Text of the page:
JT: What are your memories of the 1981 NCAA Tournament (John Smith made a layup with three seconds left in a one-point upset win by St. Joe's when you were the #1 team in the country)?
JM: That was my dad's most devastating loss and it took him a long time to get over the criticism he received in the media. We played not to lose after getting a first-round bye and
watching St. Joe's barely get by Creighton after not playing well in their own first-round game. That loss always stuck with him and it will probably always stick with me.
JT: What are your memories of the 1983 NIT (NIT MVP Ron Anderson scored 14 points in a nine-point Fresno State win in the title game)?
JM: The game I remember the most is when we beat Northwestern by two thanks to PG Kenny Patterson making a 35-foot shot to beat the buzzer. The crowd was evenly split for both Chicago teams so it was very exciting. Fresno just played better than us that night
JT: What are your memories of the 1984 NCAA Tournament (Kenny Green had 25 points and 13 REB in a two-point overtime win by Wake Forest in your dad's final game as coach)?
JM: "Devastated" is not the right word, but it really hurt because we had several opportunities to win the game. The finality of my dad's career being over was hard. Someone asked me right after the game how it felt to be the new head coach, and I could not believe that he asked me that! My family took it even harder.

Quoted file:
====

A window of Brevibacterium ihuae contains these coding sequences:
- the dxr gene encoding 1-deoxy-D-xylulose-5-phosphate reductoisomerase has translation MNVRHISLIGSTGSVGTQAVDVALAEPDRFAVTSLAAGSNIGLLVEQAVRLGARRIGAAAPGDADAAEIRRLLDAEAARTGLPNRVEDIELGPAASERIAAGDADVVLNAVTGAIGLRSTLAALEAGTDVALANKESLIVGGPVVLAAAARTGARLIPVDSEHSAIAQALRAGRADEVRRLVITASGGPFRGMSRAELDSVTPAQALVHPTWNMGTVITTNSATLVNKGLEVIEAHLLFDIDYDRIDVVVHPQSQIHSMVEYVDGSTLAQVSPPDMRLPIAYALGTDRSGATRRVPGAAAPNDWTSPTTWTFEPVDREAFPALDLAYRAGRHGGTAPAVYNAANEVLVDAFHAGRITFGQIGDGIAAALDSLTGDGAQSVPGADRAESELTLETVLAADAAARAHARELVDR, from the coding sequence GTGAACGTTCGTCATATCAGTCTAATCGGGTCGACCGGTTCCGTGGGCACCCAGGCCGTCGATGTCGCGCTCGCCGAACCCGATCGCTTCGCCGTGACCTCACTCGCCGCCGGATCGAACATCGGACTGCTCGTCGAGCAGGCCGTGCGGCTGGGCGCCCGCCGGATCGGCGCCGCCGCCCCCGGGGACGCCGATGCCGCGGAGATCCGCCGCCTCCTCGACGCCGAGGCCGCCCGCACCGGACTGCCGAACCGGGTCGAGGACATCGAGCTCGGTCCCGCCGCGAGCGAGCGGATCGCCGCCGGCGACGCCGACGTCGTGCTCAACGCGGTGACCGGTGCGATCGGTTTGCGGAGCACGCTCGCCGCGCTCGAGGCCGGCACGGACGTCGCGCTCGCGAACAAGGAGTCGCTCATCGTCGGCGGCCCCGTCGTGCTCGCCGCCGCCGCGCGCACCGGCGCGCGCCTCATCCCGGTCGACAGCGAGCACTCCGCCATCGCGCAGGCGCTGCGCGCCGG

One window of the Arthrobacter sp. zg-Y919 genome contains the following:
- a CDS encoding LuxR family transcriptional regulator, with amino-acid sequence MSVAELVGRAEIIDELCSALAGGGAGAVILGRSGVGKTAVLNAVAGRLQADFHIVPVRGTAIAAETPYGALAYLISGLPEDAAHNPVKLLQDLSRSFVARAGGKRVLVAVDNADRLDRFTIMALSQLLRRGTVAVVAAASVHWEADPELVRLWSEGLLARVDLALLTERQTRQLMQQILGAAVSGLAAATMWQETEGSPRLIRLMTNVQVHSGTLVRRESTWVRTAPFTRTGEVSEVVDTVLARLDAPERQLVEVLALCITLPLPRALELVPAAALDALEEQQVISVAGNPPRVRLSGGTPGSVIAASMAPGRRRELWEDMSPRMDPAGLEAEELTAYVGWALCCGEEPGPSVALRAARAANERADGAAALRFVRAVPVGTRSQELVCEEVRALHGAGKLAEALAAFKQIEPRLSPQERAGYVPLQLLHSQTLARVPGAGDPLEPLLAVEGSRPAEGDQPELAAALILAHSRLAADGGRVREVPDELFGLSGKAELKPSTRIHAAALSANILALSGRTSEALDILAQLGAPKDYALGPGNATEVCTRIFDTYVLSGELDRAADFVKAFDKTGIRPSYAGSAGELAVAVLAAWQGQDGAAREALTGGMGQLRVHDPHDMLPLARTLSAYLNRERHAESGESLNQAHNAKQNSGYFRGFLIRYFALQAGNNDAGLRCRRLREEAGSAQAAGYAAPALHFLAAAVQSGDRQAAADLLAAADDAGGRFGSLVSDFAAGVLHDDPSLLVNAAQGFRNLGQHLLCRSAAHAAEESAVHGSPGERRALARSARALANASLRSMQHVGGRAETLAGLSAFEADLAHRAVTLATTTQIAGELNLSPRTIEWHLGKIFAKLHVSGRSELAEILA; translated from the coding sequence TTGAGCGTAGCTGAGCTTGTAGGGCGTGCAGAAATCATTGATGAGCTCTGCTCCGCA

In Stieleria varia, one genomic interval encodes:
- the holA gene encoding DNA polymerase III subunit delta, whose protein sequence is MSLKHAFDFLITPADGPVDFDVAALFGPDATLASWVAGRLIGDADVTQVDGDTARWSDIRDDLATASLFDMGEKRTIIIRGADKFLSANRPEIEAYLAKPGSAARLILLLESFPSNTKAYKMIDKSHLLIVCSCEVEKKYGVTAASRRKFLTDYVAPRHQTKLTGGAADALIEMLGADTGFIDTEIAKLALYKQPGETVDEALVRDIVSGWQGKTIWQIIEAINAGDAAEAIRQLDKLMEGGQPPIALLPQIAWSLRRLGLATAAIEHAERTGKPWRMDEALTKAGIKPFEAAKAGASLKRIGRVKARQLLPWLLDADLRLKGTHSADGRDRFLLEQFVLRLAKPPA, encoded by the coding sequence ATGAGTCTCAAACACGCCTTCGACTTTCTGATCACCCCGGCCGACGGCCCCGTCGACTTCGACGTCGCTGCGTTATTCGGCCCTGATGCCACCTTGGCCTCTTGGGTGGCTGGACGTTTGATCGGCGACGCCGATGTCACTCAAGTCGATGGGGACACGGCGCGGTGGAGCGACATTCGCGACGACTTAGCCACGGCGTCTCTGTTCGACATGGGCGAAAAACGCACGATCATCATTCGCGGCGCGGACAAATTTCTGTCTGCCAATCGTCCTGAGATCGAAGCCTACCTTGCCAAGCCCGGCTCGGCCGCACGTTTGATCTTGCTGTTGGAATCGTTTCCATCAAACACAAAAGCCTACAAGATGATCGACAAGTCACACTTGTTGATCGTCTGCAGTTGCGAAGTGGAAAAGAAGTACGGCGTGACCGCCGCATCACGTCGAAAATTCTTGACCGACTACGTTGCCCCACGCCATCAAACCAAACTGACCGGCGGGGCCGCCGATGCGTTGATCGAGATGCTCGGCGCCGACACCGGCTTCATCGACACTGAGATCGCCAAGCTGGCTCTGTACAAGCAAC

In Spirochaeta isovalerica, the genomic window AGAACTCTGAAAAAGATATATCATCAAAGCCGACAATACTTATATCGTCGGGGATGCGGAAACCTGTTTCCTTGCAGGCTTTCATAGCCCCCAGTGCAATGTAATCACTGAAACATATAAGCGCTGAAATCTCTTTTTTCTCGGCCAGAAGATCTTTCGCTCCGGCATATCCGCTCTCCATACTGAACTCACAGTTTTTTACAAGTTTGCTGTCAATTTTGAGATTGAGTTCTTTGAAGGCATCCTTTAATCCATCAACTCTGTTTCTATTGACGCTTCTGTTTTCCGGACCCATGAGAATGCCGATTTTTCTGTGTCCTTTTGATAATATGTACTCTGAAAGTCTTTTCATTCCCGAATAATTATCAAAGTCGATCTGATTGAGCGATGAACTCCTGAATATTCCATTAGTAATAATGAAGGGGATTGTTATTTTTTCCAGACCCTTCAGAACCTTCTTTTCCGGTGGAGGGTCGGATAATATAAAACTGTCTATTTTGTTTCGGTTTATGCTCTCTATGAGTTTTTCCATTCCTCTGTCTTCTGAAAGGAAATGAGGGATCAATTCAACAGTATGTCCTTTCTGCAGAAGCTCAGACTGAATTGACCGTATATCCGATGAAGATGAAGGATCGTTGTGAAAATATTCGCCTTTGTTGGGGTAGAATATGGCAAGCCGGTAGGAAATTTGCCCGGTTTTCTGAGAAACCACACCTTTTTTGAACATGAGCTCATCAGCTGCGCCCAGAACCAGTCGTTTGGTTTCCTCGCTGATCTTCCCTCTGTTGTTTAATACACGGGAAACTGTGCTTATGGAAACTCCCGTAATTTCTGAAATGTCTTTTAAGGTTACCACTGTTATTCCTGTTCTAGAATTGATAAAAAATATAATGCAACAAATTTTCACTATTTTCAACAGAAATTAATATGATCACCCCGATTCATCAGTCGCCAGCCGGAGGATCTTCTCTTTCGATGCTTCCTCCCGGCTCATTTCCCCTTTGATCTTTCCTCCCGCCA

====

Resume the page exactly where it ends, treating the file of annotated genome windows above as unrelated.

JT: You succeeded your dad as DePaul coach after he had 37 winning seasons in his 42-year career there. Were you worried about trying to fill his large shoes, and what expectations were placed upon you?
JM: It is never easy for anyone to step into a legend's shoes. You cannot ask Ray Meyer not to be a part of DePaul so he wrote a newspaper column, had a radio show, etc. We struggled for a couple of years but after winning a couple of tournament games some people actually said that I was better than my dad, which was crazy!
JT: Your dad passed away in 2006: when people look back on his career, how do you think he should be remembered the most?